The information will be available in a variety of formats, including face-to-face and online resources as well as events. They are developed for professionals with a background in soil mechanics and earthquake engineering and will also be useful for a wider audience including engineers looking to upskill, immigrant engineers looking to move to New Zealand, architects, developers, land planners and building officials.
“The education programme is aimed at growing knowledge and understanding of earthquake geotechnical engineering practice,” says Mike Stannard, MBIE’s Chief Engineer.
“It’s critical we understand the ground conditions on which our buildings and infrastructures are built. We live with seismic hazards and have a complex and variable geology condition.
“The multi-year programme is being informed by ongoing research, both within New Zealand and in collaboration with international researchers.”
Ban coming on import of products containing asbestos
A ban on the import of all products containing asbestos, including building products and materials, will come into force on 1 October 2016 under the Imports and Exports (Restrictions) Act 1988. Under the ban, importers will need to understand and follow the rules and confirm their imports do not contain asbestos.
Asbestos can cause cancer and respiratory disease and is a leading cause of work-related disease and mortality.
The ban will bring New Zealand’s regulations into line with many other countries, including Australia and the European Union. The manufacture and importing of raw asbestos is already banned in New Zealand under the Hazardous Substances and New Organisms Act 1996, although under the Act products containing asbestos were still able to be imported for a range of uses.
A 2014 inventory by the Ministry for the Environment (MFE) showed alternative products are available in most cases. However, from 1 October 2016, if exceptions to the ban are required, for example if there are no suitable alternative products, importers can apply to the Environmental Protection Authority (EPA) for a permit, but only in limited circumstances.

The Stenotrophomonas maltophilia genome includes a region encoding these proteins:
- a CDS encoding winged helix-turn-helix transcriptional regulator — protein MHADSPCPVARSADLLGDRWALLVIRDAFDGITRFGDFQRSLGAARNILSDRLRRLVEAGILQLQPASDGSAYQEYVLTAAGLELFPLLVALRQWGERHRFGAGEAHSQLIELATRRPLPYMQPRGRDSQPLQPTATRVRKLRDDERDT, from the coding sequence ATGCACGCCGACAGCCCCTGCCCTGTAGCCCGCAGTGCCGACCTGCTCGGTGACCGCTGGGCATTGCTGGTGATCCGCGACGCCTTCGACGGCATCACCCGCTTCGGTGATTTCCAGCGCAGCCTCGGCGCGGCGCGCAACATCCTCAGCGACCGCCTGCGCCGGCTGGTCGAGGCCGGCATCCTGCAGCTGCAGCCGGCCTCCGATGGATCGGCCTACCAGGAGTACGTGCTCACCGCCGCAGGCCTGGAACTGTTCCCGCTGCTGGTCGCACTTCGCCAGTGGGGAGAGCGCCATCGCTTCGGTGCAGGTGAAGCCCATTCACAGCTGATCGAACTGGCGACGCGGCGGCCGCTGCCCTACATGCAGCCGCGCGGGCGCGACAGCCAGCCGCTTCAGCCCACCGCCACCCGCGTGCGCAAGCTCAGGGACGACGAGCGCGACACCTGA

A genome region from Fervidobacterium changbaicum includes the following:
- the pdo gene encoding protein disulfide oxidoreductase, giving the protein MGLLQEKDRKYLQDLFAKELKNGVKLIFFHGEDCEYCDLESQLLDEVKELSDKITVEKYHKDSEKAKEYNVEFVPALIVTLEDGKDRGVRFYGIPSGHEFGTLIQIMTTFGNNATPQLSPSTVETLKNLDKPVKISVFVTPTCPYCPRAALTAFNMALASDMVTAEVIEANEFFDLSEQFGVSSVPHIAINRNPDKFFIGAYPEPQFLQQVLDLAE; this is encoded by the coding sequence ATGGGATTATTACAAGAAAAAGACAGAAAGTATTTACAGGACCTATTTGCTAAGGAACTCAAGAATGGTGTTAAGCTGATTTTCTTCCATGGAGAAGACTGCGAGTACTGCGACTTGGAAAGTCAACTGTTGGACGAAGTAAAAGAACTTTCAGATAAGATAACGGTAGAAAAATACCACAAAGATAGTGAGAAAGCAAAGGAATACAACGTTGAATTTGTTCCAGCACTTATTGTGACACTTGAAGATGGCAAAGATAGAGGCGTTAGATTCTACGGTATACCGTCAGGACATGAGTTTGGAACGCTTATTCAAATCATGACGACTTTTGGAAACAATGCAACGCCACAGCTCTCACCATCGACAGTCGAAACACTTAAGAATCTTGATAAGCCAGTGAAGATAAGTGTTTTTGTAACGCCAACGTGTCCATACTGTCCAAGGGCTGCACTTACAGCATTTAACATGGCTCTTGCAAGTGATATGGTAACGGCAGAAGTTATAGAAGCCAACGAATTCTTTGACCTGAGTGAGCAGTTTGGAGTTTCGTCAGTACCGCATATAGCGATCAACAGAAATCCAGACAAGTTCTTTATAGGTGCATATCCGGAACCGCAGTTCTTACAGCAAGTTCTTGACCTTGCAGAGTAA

Many people, including those in the building industry, have already largely phased out the use of products containing asbestos in recognition of the health issues they pose. However, there have been cases in Australia where building products containing asbestos, such as roof cladding and fibre cement sheeting, have been imported and used, despite a ban being in place.
The EPA and the MFE are working together to raise awareness of the new rules and are preparing guidance for importers who will need to check their supply chains to ensure their products do not contain asbestos. New Zealand Customs will be responsible for checking and stopping items containing asbestos at the border and prosecuting for any breaches of the ban.
Product assurance guidance in the New Zealand building market has guidance on importers’ obligations.
LBP knowledge link
LBP Registrar update
Welcome again to the LBP section of Codewords.
Looking to the future
Last month MBIE released two construction sector reports:
In 'Future demand for construction workers', MBIE writes that the value of building work is at the highest level ever and that the growth is predicted to strengthen through to 2017. The publication also showed there are strong predictions of increased labour force pressures on the building sector. This means we have busy times ahead, and there is no better time to apply to join the LBP regime to improve your knowledge and skills.
In the 'National Construction Pipeline Report 2016', co-produced by BRANZ and Pacifecon, there is a similar theme with growth predicted to be strong until 2017 and levelling off after that.
Both reports have predicted a 20% increase in the value of annual construction work, peaking at $37b in 2017.
LBP reading material
The LBP articles included in this edition relate to restricted building work (RBW) and how you can define it, and there is also a technical article to refresh your knowledge on jack and pack foundation repairs.
RBW is a really important consideration for people carrying out building work. As an LBP, knowing what is RBW will be a great marketing tool – not to mention, it is critical that you know what RBW you need to provide a record of work for!
Build It Right – restricted building work video also contains helpful information.